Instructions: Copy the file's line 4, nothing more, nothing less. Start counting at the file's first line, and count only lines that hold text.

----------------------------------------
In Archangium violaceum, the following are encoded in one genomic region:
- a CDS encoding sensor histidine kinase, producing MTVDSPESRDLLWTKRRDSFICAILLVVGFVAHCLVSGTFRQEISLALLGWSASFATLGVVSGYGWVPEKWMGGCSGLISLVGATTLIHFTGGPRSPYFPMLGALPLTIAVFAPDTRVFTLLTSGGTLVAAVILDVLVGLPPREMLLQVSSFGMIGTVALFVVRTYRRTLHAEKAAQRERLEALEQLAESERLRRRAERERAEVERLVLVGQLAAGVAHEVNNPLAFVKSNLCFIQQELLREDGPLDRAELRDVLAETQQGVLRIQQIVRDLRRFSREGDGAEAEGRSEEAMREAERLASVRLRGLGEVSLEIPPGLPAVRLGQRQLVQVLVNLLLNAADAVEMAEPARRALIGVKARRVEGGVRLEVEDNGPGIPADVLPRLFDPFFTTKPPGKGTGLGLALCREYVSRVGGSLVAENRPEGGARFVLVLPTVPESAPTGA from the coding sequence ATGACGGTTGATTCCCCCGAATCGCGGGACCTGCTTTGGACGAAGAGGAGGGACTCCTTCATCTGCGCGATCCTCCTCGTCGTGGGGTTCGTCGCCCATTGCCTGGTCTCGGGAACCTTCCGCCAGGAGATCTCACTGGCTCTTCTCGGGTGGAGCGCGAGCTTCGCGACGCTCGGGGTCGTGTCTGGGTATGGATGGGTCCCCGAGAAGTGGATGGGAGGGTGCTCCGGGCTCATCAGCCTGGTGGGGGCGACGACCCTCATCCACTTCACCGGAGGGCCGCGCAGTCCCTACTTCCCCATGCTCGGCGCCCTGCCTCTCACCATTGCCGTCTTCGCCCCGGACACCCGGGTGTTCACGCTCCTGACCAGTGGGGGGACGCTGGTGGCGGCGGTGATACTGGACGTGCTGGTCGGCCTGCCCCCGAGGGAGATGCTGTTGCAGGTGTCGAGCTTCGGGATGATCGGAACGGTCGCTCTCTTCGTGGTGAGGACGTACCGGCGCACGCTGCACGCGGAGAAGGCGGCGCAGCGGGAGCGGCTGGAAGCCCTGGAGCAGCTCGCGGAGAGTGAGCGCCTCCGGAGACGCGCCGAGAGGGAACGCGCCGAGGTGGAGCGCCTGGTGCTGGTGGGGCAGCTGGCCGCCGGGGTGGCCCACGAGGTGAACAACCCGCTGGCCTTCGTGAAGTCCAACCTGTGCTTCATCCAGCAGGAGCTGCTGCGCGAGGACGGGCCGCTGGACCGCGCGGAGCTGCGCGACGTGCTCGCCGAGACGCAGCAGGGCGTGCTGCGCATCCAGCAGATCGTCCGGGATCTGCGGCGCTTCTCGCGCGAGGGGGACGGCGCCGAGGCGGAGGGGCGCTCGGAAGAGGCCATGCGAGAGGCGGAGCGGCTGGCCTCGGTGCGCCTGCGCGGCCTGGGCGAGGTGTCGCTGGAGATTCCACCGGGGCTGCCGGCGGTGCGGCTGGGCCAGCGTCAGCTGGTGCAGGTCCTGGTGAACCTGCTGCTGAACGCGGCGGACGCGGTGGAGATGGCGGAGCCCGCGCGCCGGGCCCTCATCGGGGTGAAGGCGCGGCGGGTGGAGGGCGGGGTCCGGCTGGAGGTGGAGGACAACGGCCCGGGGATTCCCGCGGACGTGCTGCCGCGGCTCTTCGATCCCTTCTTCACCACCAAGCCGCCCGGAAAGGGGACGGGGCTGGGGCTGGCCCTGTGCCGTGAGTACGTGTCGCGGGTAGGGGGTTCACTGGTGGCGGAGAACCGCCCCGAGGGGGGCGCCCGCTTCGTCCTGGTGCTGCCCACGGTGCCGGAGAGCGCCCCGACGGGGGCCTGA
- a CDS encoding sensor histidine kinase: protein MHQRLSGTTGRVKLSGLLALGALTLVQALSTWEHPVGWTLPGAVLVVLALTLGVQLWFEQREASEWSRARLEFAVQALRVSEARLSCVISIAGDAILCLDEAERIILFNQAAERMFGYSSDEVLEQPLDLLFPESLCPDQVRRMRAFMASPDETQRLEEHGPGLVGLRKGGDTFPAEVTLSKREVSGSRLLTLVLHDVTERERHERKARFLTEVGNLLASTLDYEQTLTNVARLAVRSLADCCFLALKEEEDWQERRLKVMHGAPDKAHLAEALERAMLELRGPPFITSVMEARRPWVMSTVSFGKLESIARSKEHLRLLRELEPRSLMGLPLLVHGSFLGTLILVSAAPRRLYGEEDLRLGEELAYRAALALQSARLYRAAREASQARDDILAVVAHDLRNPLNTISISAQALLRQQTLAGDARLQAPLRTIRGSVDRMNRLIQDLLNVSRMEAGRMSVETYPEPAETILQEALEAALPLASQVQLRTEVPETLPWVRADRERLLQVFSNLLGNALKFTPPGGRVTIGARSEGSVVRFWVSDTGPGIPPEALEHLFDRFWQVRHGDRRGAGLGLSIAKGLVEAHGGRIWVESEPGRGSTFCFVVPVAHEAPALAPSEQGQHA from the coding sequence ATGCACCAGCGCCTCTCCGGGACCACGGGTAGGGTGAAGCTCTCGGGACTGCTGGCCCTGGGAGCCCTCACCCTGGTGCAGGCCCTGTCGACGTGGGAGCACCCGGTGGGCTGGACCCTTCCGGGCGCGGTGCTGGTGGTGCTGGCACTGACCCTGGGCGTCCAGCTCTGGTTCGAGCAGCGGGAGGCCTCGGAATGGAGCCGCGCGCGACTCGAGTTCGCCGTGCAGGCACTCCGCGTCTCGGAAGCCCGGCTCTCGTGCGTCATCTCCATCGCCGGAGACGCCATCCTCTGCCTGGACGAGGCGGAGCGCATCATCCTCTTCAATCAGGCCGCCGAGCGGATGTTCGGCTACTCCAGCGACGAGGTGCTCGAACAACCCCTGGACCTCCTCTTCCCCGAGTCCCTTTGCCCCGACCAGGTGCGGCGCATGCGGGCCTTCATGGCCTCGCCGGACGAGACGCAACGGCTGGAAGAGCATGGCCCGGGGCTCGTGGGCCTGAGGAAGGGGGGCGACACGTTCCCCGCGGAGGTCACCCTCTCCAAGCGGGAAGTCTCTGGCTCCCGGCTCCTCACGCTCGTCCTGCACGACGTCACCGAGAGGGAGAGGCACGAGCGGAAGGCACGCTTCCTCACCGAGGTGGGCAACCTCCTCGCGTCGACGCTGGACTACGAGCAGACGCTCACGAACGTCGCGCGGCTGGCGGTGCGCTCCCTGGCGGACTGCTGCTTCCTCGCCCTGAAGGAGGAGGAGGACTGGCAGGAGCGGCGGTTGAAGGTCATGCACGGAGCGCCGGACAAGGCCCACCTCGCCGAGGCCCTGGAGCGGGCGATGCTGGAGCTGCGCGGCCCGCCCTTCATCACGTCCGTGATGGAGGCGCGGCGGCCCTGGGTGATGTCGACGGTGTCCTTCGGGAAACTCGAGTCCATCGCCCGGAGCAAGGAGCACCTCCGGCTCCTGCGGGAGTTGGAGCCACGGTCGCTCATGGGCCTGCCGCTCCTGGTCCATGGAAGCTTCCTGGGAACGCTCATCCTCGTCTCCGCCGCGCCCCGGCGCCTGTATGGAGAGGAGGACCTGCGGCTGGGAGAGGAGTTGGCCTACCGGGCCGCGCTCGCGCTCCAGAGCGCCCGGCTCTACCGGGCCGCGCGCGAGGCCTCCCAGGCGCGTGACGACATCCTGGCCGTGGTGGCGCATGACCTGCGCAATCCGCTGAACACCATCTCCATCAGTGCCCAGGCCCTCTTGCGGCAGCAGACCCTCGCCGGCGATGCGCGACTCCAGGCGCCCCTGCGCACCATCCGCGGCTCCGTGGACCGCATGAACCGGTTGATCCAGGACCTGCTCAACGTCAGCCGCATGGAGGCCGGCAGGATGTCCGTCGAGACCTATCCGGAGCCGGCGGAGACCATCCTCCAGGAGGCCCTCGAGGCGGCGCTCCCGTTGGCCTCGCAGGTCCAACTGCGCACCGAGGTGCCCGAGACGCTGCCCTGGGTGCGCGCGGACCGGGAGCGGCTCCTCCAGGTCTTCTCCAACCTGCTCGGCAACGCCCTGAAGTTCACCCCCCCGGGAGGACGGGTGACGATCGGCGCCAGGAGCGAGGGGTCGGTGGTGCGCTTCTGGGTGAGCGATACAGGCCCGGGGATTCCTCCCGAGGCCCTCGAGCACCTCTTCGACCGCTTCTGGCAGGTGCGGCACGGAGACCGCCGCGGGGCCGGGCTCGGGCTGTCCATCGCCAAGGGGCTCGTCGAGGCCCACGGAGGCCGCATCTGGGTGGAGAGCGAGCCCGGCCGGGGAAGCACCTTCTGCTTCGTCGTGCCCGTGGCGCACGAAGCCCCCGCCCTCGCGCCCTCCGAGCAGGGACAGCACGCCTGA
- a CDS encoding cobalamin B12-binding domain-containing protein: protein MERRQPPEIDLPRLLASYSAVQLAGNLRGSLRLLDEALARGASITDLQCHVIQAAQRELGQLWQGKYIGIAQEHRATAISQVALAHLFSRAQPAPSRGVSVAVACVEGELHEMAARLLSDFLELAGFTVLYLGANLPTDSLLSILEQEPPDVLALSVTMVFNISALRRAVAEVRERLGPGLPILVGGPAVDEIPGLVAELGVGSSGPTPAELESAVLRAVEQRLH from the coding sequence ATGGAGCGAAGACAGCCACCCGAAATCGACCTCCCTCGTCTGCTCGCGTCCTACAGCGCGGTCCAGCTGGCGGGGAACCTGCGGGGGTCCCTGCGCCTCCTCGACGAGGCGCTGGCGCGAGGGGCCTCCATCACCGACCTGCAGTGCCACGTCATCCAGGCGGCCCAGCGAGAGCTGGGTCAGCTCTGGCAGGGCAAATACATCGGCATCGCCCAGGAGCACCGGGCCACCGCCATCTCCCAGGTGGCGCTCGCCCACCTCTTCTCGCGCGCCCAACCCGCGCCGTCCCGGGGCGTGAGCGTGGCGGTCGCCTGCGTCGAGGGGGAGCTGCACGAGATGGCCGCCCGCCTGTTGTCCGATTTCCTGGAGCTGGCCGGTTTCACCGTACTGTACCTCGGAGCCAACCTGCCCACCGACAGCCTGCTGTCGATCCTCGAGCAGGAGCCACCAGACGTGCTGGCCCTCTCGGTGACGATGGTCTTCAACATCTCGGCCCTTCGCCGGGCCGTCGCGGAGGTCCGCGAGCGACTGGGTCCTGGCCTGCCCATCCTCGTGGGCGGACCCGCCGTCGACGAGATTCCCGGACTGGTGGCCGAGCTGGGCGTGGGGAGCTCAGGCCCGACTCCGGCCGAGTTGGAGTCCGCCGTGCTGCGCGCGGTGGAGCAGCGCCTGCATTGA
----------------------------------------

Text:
- a CDS encoding cobalamin B12-binding domain-containing protein: protein MERRQPPEIDLPRLLASYSAVQLAGNLRGSLRLLDEALARGASITDLQCHVIQAAQRELGQLWQGKYIGIAQEHRATAISQVALAHLFSRAQPAPSRGVSVAVACVEGELHEMAARLLSDFLELAGFTVLYLGANLPTDSLLSILEQEPPDVLALSVTMVFNISALRRAVAEVRERLGPGLPILVGGPAVDEIPGLVAELGVGSSGPTPAELESAVLRAVEQRLH from the coding sequence ATGGAGCGAAGACAGCCACCCGAAATCGACCTCCCTCGTCTGCTCGCGTCCTACAGCGCGGTCCAGCTGGCGGGGAACCTGCGGGGGTCCCTGCGCCTCCTCGACGAGGCGCTGGCGCGAGGGGCCTCCATCACCGACCTGCAGTGCCACGTCATCCAGGCGGCCCAGCGAGAGCTGGGTCAGCTCTGGCAGGGCAAATACATCGGCATCGCCCAGGAGCACCGGGCCACCGCCATCTCCCAGGTGGCGCTCGCCCACCTCTTCTCGCGCGCCCAACCCGCGCCGTCCCGGGGCGTGAGCGTGGCGGTCGCCTGCGTCGAGGGGGAGCTGCACGAGATGGCCGCCCGCCTGTTGTCCGATTTCCTGGAGCTGGCCGGTTTCACCGTACTGTACCTCGGAGCCAACCTGCCCACCGACAGCCTGCTGTCGATCCTCGAGCAGGAGCCACCAGACGTGCTGGCCCTCTCGGTGACGATGGTCTTCAACATCTCGGCCCTTCGCCGGGCCGTCGCGGAGGTCCGCGAGCGACTGGGTCCTGGCCTGCCCATCCTCGTGGGCGGACCCGCCGTCGACGAGATTCCCGGACTGGTGGCCGAGCTGGGCGTGGGGAGCTCAGGCCCGACTCCGGCCGAGTTGGAGTCCGCCGTGCTGCGCGCGGTGGAGCAGCGCCTGCATTGA